Puneet Varma (Editor)

Lyric Theatre, Belfast

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+44 28 9038 1081



55 Ridgeway St, Belfast BT9 5FB, UK

Grand Opera House - B, Metropolitan Arts Centre, Waterfront Hall, Ulster Hall, Abbey Theatre


The Lyric Players' Theatre, more commonly known as The Lyric Theatre, or simply The Lyric, is the main full-time producing theatre in Belfast, Northern Ireland. The theatre was first established as the Lyric Players in 1951 at the home of its founders Mary and Pearse O’Malley in Derryvolgie Ave., off the Lisburn Road, and moved to its current site on Ridgeway Street in 1968, between the Stranmillis Road and Stranmillis Embankment. Austin Clarke had laid the foundation stone of the property in 1965.



In 1974 the theatre staged Andrew Lloyd Webber's Jesus Christ Superstar, leading to protests. In 1976 Liam Neeson appeared in Brian Friel's Philadelphia Here I Come!. Neeson's association with the Lyric has continued since, and he is currently the theatre's patron. Several of Friel's plays have been staged at the theatre, including Dancing at Lughnasa in 1996 and 2015. A number of Marie Jones plays have been staged there including A Night in November.

In 2004 the theatre announced a fundraising campaign to redevelop the theatre on its existing site. In June 2007 a £1m donation by Northern Irish businessman Dr Martin Naughton kickstarted the development. Naughton's donation was the largest in Northern Ireland arts history. He had previously made donations to Queen's University, where the Naughton Gallery is named in his honour.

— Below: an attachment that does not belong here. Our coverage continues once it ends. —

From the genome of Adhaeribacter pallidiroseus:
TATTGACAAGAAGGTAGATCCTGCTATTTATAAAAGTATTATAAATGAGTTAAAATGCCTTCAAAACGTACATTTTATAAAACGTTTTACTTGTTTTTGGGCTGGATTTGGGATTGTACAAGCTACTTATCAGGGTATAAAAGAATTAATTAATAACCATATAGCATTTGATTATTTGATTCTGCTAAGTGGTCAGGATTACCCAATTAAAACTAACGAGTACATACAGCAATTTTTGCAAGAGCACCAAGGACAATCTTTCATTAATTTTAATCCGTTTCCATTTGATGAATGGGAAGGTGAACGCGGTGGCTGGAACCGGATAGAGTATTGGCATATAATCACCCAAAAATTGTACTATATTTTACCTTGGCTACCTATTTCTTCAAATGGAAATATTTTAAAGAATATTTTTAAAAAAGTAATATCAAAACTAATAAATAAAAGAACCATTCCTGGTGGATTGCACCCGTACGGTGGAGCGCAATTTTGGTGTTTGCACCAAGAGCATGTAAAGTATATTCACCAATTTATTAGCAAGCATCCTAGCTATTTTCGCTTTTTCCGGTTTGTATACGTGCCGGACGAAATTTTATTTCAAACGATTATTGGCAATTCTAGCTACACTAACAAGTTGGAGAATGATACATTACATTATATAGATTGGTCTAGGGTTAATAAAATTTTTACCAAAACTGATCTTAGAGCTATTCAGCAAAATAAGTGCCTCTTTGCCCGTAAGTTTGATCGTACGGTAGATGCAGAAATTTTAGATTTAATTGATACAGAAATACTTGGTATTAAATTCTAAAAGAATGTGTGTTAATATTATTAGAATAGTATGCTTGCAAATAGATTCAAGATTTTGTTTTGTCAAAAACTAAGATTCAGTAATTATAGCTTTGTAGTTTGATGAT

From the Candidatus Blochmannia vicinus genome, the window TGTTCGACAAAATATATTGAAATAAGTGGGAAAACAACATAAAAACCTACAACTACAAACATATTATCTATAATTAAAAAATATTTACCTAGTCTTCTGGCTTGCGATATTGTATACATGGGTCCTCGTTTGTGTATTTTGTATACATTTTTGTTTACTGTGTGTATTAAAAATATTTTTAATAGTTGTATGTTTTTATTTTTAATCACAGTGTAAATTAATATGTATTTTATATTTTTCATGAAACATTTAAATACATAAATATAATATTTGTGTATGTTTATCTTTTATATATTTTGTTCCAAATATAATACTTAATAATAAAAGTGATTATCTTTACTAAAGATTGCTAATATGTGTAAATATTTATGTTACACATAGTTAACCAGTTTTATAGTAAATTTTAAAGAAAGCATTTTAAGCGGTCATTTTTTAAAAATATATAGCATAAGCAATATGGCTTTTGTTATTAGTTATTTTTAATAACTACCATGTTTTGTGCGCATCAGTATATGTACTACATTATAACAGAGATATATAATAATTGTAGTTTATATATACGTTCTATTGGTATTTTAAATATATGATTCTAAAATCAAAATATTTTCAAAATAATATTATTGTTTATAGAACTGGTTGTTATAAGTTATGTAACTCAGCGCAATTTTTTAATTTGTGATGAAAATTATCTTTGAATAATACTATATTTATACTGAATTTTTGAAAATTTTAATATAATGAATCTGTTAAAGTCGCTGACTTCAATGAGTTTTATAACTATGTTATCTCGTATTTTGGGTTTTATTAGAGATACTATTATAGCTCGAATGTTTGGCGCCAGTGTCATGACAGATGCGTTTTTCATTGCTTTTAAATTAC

New Lyric Theatre

The new theatre opened on 1 May 2011, with a Gala Performance of The Crucible. The new facility features a new main theatre with a seating capacity of almost 400 and a multi-function performance space 'The Naughton Studio' which can seat between 120 and 170. The Lyric's chairman is Sir Bruce Robinson. Former Chairman BBC Northern Ireland journalist Mark Carruthers, received an OBE at Buckingham Palace on 25 March 2011, in recognition of his leadership of the theatre at a highly critical time in its development.

In June 2010, Arts Minister Nelson McCausland praised the progress being made on the construction of the new Lyric Theatre in Belfast. Minister McCausland paid a pre-opening visit to the new theatre on 11 March 2011, to view the new facilities and issued a statement expressing his satisfaction with the completed structure. He was described as 'lyrical' in his praise for the Lyric's fund-raising efforts and for the contribution of a wide range of people who had brought the construction phase to a successful conclusion.

A major report into the tendering process, instigated by Northern Ireland's Public Accounts Committee, later found that the contract for construction of the new theatre building had likely been 'both rigged and manipulated'. Lyric's spokesman referred to the publication of this report as an act of 'political delinquency'. On 24th November 2014 Finance Minister Simon Hamilton chastised the Public Accounts Committee for its sensationalist reporting stating:

"Let us be clear: the PAC suggests that there was fraud and makes these allegations publicly. It slurs organisations and, indeed, individuals, but, when asked to produce that evidence, none is forthcoming. In my view, the press releases that accompanied those particular reports were undoubtedly sensationalist in nature, were not evidence based and sought to attract media attention to specific issues, rather than provide a fair and balanced view of the Committee's deliberations. The Committee should not seek such headlines or, indeed, allege fraud where there is no evidence for it to do so."

On 27 June 2012 The Lyric was the site of a meeting between Queen Elizabeth II and Martin McGuinness, Deputy First Minister for the Northern Ireland Assembly and a former commander of the IRA, including what many believe to be an historic handshake. The event is viewed by many as a positive sign for the ongoing peace process in Northern Ireland.


Lyric Theatre, Belfast Wikipedia

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